If you read my write-up on my father, T/4 Sgt. Robert Haldeman, you may remember that he brought home a small compass we believe he used while behind enemy lines on a reconnaissance mission. You can see a photo of an identical compass on the left. As you can see, the compass is quite small and could hidden or swallowed if necessary.
It was my hope that I could purchase one to display (my brother has the original) but also to find out more about the compass. During my research, I found a reference to this type of compass in a M.I.9. booklet called - Per Ardua Libertas (to Freedom through difficulties). M.I.9. was a British intelligence arm of the War Office specifically responsible for aiding British POW's to escape. In the book it provides a full page of instruction as to the manufacture of the compass plus images of its components from raw material to finished product. Although this design was of British origin, it was used by both British and Americans alike. Information about the book identifies that as early as November of 1942, a small contingent of American Intelligence officers went to England to learn of British efforts in the Escape and Evasion arena. Each officer received a leather bound copy of a book. I have copied the compass page from the book, which you can see by clicking here.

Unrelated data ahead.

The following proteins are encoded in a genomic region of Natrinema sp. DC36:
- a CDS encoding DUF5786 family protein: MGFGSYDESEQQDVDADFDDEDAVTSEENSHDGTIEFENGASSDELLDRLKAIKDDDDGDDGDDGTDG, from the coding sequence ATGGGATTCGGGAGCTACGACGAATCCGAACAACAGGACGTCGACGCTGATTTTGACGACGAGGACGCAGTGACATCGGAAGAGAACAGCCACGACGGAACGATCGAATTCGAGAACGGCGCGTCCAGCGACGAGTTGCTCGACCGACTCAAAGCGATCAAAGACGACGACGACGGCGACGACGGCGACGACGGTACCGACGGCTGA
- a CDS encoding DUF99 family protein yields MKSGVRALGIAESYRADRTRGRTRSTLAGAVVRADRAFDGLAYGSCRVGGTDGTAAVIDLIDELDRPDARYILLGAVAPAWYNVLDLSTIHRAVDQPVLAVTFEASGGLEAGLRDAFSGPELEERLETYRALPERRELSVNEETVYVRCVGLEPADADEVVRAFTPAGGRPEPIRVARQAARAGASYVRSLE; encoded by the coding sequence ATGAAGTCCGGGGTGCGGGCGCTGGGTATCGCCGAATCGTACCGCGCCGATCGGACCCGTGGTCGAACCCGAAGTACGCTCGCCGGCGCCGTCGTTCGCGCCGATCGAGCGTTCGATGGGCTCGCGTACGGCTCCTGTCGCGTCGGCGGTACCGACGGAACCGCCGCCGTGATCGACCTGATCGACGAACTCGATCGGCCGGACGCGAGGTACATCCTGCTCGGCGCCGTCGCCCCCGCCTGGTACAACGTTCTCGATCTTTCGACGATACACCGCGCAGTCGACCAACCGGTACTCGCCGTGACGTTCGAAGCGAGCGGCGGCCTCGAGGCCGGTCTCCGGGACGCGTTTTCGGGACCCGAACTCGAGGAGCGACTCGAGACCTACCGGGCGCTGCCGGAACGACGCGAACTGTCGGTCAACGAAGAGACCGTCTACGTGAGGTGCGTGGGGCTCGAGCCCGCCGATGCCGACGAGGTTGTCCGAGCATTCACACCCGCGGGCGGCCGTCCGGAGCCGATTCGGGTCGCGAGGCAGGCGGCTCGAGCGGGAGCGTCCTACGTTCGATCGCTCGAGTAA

Jonathan Gawne's book, 1944 Americans in Brittany-The Battle for Brest, identifies that because Task Force "A", which included the 6th TD Group, was going to be operating behind enemy lines, each of the officers was issued escape kits, containing a silk map, a small compass and a small hack saw. That same kit can be seen in a very nice article on the various escape compasses done by Wouter Has, on his site www.parachutist.be. He is a Begium collector of WWII U.S. militaria. The article includes detailed descriptions and precise measurements for the compasses as well as many photos. I have copied the image of the kit below but you can read his entire article by clicking here.
It was some time before I realized that finding one of these compasses for a reasonable price was going to be difficult. After basically giving up, I got a hit on an almost forgotten Ebay saved search. I probably had it going for two years before something came up. I ultimately was able to purchase an original and identical 8-point compass like my father's but also a couple of other examples of the same basic design. All from the Island of Cyprus in the Eastern Mediterranean. Oh, the wonders of Ebay!